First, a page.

Do your cat’s eyes appear red or irritated? Are they blinking or squinting a lot?
One of these eye problems could be to blame:
- Pink eye (conjunctivitis)
- Corneal damage
- Eye inflammation (uveitis)
- Corneal inflammation (keratitis)
- Eyelid mass
They are some of the most common eye claims submitted for cats by ASPCA Pet Health Insurance customers.*
Peering into a Cat’s Eye
Before we get into eye disorders, let’s take a quick look at the structure of a cat’s eye, which is similar to our own eyes. The major parts include:
- Cornea – A transparent outer layer that forms in the front of the eye.
- Lens – Located behind the iris, it changes shape to focus light rays.
- Pupil – Dark colored center of the eye where light enters.
- Iris – Circular, colored portion of the eye.
- Retina – Lines the inside of the eyeball and sends visual information to the brain through the optic nerve.
Cats also have a third eyelid at the inside corner of their eyes. It helps keep the eye moist and protect it from damage.
Pink Eye (Conjunctivitis)
Cats can get pink eye, just like people do. Pink eye happens when the moist tissue that lines the eyeball (called the conjunctiva) becomes inflamed. The symptoms include that familiar pink or reddish color, sticky eye discharge, and swelling. It can have a few different causes:
- Bacterial infection – If your cat gets pink eye because of a bacterial infection, your veterinarian will likely prescribe antibiotics to help clear it up.
- Virus – Common cat viruses like feline herpesvirus (FHV-1) can cause pink eye. Viruses don’t respond to antibiotics, but your veterinarian may recommend a topical or oral anti-viral medication to treat it.
- Allergens – Various allergens, such as pollen, grass, cigarette smoke, dust, or perfume, can bring on the symptoms of pink eye. If you know what is causing your cat to have an allergic reaction, you can try to keep them away from it. Your veterinarian may also suggest medications, such as an antihistamine.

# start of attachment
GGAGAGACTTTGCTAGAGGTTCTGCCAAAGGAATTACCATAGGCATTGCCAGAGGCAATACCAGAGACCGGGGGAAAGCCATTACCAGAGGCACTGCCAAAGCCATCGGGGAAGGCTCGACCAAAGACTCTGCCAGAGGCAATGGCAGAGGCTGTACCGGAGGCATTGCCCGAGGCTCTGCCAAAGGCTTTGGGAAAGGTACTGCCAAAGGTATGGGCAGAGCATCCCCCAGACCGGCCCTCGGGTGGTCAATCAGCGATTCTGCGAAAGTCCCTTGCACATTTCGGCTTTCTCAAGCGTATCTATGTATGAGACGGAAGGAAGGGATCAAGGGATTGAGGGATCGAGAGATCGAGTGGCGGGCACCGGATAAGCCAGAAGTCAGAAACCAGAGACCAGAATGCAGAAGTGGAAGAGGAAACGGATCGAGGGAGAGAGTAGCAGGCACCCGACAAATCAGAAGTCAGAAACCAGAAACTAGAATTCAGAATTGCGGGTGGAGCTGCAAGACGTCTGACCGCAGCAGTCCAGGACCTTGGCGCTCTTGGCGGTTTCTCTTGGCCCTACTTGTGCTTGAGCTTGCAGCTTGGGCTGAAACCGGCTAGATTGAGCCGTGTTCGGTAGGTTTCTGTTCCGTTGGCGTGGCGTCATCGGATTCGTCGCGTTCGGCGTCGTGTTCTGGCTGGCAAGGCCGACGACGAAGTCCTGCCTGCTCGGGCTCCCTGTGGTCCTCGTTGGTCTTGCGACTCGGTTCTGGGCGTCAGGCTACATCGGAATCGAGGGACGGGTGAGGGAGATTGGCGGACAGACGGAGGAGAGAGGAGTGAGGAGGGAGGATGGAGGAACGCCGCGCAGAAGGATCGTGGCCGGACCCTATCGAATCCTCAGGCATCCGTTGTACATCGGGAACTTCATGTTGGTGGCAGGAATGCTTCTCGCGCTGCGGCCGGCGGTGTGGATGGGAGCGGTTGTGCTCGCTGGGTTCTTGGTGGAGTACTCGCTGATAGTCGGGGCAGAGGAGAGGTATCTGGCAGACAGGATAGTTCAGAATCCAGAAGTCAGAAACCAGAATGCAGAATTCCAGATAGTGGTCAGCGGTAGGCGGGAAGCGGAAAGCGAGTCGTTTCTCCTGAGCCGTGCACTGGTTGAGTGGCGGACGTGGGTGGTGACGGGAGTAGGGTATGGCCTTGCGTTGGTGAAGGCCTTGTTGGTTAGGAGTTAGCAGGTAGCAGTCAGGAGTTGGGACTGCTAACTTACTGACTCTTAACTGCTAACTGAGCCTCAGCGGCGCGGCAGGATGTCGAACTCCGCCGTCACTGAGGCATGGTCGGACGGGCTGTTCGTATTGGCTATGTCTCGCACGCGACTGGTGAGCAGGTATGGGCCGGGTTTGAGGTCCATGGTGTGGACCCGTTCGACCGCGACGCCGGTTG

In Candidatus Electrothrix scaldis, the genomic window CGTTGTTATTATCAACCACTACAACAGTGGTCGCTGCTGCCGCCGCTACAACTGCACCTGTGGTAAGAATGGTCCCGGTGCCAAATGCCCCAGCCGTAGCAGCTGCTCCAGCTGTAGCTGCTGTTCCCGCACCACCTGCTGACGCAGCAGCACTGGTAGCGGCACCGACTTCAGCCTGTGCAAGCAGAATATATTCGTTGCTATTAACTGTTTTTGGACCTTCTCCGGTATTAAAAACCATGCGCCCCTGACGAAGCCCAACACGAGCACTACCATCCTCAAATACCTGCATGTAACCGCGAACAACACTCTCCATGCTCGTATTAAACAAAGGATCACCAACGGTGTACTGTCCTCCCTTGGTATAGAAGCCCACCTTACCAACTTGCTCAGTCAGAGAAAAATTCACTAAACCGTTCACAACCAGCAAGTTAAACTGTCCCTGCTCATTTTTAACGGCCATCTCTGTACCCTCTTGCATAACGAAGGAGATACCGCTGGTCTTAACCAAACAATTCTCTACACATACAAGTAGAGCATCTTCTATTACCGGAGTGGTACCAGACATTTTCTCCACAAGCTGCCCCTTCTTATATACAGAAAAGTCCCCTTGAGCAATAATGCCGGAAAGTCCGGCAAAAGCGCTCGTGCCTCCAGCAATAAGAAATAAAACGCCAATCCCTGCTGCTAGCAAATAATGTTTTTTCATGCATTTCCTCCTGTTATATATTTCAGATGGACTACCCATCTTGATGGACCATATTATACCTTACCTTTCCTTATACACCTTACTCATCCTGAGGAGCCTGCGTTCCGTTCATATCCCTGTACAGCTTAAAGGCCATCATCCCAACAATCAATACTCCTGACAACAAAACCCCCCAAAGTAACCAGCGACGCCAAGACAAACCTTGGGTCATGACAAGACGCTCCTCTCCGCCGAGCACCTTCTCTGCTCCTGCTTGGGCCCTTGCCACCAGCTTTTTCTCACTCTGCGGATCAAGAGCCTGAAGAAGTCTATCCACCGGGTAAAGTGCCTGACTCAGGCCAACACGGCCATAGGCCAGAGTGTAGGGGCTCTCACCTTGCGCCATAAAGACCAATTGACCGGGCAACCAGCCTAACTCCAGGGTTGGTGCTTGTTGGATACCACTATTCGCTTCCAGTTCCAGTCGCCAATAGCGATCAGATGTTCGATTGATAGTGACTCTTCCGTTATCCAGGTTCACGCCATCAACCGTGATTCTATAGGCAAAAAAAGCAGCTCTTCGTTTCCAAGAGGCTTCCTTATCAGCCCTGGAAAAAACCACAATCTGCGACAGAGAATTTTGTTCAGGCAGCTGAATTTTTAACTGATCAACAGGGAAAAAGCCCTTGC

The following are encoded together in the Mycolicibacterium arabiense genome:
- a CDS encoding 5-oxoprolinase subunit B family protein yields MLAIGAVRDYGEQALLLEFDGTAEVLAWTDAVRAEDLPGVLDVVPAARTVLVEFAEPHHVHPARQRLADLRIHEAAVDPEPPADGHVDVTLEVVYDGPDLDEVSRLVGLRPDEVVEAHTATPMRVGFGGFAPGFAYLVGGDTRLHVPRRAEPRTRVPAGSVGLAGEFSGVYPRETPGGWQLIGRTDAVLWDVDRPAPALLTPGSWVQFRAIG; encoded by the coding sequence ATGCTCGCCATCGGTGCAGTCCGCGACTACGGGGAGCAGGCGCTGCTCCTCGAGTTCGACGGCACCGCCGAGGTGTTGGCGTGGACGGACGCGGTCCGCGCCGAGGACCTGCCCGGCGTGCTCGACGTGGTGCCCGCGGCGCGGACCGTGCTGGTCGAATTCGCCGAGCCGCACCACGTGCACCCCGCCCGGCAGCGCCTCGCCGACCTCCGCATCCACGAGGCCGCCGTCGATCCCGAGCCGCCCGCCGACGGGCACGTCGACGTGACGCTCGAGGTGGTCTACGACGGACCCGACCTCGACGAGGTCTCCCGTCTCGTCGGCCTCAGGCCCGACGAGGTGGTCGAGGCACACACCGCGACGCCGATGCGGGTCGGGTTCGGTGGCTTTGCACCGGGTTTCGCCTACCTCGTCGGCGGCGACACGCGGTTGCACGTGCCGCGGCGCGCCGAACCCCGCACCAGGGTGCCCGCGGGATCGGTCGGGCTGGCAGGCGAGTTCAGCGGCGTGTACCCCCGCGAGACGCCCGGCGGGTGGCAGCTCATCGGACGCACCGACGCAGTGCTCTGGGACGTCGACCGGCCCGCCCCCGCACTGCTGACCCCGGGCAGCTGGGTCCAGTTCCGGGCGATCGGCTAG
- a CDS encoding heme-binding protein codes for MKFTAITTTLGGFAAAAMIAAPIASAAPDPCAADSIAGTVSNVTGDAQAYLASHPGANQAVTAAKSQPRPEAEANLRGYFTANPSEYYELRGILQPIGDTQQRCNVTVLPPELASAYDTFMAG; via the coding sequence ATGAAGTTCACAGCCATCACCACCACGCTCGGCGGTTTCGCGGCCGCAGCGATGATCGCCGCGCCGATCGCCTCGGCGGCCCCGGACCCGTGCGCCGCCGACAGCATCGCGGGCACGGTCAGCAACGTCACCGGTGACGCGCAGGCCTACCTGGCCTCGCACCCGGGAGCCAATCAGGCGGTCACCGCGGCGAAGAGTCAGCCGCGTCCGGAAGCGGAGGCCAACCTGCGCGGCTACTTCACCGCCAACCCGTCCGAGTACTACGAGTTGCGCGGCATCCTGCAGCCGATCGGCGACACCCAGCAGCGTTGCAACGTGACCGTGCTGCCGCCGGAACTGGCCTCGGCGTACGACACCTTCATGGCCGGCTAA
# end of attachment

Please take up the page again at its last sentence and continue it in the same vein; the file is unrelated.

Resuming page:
Pink eye can be painful for your cat and worsen if you wait to treat it, so visit your veterinarian at the first signs of it.
There are lots of ways your cat can damage the cornea of their eyes. Your cat could accidentally scratch their eye while trying to satisfy an itch. A bit of dirt, debris, or small bug could get in them. Or their eyes could get scratched during a tussle with another cat or animal.
You may be able to see signs of a corneal injury, such as redness, tearing, or blood in the eye. You might also notice that your cat is squinting, blinking, or pawing at their face. If you suspect your cat has damaged their cornea, you should take them to the veterinarian.
Eye Inflammation (Uveitis)
When the uvea, which is the colored part of the eye containing blood vessels, becomes inflamed, it is referred to as uveitis. This condition can be painful, and it can impact your cat’s vision if left untreated. Signs can include changes in eye pupil size, cloudiness, redness, excessive tearing, and discharge.
Uveitis can happen due to trauma to the eye, bacterial infection, auto-immune diseases, infectious diseases like Feline Leukemia Virus ( FeLV) or Feline Immunodeficiency Virus (FIV), parasitic diseases such as Toxoplasmosis, or cancer. Treatment will depend on the underlying cause. For instance, antibiotics will be needed to treat a bacterial infection. If the eye is cancerous, it may need to be surgically removed.